Mitchell Ho, Ph.D.

Senior Investigator

Laboratory of Molecular Biology


Building 37, Room 5002
Bethesda, MD 20892-4264


Research Topics

Dr. Ho's laboratory conducts research in the fields of biochemistry and cell biology, focusing on tumor-specific antigens. Our work spans various scientific domains, including molecular and cellular biology, encompassing cell surface receptor/ligand interactions, signaling pathways, antibody/protein engineering, structure and computational biology, and functional genomics. Additionally, we develop innovative high-throughput antibody engineering toolkits such as mammalian cell surface display and single-domain antibody libraries to advance drug discovery for cancer and viral infections. Some of our research has direct clinical applications

Dissecting cell surface receptors in cancer: structure and function

Antibody-based therapy has demonstrated promising efficacy in hematologic tumors, but it has encountered limitations in the context of most solid cancers. One of the primary challenges lies in the scarcity of cancer-specific antigens across many solid tumors. Our research focus centers on the biochemistry and cell biology of cell surface receptors, including cell surface glypicans, with the aim of developing them as novel targets for combating cancer.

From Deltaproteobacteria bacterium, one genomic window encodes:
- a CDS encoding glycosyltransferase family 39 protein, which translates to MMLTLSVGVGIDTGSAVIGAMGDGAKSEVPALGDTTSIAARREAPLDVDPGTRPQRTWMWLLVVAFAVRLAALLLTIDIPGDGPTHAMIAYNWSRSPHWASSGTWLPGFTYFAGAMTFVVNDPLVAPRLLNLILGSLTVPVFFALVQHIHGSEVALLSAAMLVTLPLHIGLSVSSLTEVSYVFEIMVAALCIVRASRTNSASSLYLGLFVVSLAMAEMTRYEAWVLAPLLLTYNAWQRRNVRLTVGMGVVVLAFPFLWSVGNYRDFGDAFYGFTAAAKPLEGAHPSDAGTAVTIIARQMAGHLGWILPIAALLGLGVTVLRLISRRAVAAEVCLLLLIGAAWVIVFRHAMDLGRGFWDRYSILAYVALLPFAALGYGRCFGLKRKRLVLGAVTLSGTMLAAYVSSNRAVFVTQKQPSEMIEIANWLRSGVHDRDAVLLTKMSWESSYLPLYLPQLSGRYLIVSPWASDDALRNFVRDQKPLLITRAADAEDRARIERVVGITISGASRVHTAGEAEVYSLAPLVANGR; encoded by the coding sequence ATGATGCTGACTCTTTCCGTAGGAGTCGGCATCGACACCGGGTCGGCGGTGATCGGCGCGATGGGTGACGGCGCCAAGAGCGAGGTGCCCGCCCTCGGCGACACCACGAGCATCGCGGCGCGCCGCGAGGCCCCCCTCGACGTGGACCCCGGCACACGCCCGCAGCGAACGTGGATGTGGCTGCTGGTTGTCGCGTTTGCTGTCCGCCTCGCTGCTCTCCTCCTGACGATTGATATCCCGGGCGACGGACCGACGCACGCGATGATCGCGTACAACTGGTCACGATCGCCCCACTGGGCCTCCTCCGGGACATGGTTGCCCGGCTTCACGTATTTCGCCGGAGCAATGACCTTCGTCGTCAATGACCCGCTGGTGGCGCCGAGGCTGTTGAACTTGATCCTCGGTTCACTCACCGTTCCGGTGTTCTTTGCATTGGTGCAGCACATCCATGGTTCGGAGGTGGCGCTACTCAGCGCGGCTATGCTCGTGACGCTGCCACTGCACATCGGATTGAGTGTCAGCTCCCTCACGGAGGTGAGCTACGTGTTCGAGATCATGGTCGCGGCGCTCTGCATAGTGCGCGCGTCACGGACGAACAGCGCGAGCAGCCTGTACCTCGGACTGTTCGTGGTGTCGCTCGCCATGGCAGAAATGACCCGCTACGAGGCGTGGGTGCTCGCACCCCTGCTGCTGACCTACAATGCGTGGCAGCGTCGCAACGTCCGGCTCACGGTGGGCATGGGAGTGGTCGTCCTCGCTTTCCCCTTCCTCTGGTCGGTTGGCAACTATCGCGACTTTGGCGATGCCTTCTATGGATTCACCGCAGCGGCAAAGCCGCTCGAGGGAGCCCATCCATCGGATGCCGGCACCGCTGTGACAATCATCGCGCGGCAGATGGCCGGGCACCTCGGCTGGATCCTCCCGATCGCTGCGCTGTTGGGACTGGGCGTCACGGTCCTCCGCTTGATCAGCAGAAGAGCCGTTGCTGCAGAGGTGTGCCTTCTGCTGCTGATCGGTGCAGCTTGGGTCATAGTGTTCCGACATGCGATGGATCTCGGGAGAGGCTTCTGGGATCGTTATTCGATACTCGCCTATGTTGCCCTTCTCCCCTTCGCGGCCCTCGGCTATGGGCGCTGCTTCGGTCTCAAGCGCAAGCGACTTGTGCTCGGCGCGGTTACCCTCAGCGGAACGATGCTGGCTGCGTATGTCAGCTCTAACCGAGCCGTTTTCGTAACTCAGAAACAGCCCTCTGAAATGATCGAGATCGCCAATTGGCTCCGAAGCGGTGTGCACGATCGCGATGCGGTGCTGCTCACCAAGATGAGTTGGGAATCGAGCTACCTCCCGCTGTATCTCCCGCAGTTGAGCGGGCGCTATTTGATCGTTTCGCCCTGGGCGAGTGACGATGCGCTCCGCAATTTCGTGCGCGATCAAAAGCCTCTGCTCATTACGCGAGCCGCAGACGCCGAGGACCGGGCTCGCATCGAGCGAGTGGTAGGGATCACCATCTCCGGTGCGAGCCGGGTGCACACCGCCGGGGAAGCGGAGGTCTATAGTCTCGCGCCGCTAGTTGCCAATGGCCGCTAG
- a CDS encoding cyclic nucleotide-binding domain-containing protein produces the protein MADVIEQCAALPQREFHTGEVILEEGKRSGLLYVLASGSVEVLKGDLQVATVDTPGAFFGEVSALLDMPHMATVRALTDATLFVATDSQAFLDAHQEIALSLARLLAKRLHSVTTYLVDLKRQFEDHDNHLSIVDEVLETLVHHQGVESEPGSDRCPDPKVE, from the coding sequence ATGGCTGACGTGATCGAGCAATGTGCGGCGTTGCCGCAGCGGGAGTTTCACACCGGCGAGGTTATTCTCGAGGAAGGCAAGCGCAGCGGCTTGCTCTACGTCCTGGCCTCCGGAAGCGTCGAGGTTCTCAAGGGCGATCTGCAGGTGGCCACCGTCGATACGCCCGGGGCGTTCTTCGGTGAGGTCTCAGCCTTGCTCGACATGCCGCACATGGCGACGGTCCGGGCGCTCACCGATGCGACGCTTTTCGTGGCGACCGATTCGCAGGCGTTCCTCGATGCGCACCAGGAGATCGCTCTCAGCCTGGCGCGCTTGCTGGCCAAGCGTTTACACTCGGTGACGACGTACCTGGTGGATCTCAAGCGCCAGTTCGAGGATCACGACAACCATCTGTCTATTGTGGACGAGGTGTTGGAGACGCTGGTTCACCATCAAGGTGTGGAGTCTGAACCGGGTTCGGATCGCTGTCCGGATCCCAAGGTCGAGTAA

Heparan and chondroitin sulfate proteoglycans (HSPGs and CSPGs) serve as critical modulators of signal transduction pathways during development and disease. HSPGs predominantly comprise glycosylphosphatidylinositol (GPI)-anchored glypicans and transmembrane syndecans. In the realm of human glypicans, six members (GPC1 to GPC6) can be categorized into two overarching subfamilies: GPC1/2/4/6 and GPC3/5. A significant portion of our work delves into the fundamental aspects of glypicans, particularly their connections to the Wnt, Yap, and other oncogenic signaling pathways. Our overarching objective is to investigate the potential of glypicans, such as GPC1, GPC2, and GPC3, as promising therapeutic targets in the realm of cancer.